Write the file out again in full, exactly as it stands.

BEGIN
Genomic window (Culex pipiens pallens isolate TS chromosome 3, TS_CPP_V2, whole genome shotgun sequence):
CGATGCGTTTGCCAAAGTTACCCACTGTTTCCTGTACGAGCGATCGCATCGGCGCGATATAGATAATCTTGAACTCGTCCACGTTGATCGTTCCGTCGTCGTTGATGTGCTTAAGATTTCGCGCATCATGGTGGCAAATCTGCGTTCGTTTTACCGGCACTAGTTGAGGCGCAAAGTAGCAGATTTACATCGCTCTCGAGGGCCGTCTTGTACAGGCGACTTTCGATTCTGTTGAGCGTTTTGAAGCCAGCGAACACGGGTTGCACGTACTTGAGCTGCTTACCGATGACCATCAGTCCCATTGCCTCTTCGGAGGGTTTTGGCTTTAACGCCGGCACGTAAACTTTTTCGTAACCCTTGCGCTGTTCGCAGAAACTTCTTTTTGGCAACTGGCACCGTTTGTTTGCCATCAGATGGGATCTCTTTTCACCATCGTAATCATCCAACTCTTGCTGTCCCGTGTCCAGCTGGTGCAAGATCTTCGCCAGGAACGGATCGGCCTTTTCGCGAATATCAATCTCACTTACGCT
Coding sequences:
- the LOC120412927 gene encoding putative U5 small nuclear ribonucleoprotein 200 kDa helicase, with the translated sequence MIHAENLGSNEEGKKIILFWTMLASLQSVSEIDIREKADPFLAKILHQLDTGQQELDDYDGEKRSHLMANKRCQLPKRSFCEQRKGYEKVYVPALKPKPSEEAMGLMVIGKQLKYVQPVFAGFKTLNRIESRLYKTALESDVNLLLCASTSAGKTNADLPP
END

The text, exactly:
Genomic window (Culex pipiens pallens isolate TS chromosome 3, TS_CPP_V2, whole genome shotgun sequence):
CGATGCGTTTGCCAAAGTTACCCACTGTTTCCTGTACGAGCGATCGCATCGGCGCGATATAGATAATCTTGAACTCGTCCACGTTGATCGTTCCGTCGTCGTTGATGTGCTTAAGATTTCGCGCATCATGGTGGCAAATCTGCGTTCGTTTTACCGGCACTAGTTGAGGCGCAAAGTAGCAGATTTACATCGCTCTCGAGGGCCGTCTTGTACAGGCGACTTTCGATTCTGTTGAGCGTTTTGAAGCCAGCGAACACGGGTTGCACGTACTTGAGCTGCTTACCGATGACCATCAGTCCCATTGCCTCTTCGGAGGGTTTTGGCTTTAACGCCGGCACGTAAACTTTTTCGTAACCCTTGCGCTGTTCGCAGAAACTTCTTTTTGGCAACTGGCACCGTTTGTTTGCCATCAGATGGGATCTCTTTTCACCATCGTAATCATCCAACTCTTGCTGTCCCGTGTCCAGCTGGTGCAAGATCTTCGCCAGGAACGGATCGGCCTTTTCGCGAATATCAATCTCACTTACGCT
Coding sequences:
- the LOC120412927 gene encoding putative U5 small nuclear ribonucleoprotein 200 kDa helicase, with the translated sequence MIHAENLGSNEEGKKIILFWTMLASLQSVSEIDIREKADPFLAKILHQLDTGQQELDDYDGEKRSHLMANKRCQLPKRSFCEQRKGYEKVYVPALKPKPSEEAMGLMVIGKQLKYVQPVFAGFKTLNRIESRLYKTALESDVNLLLCASTSAGKTNADLPP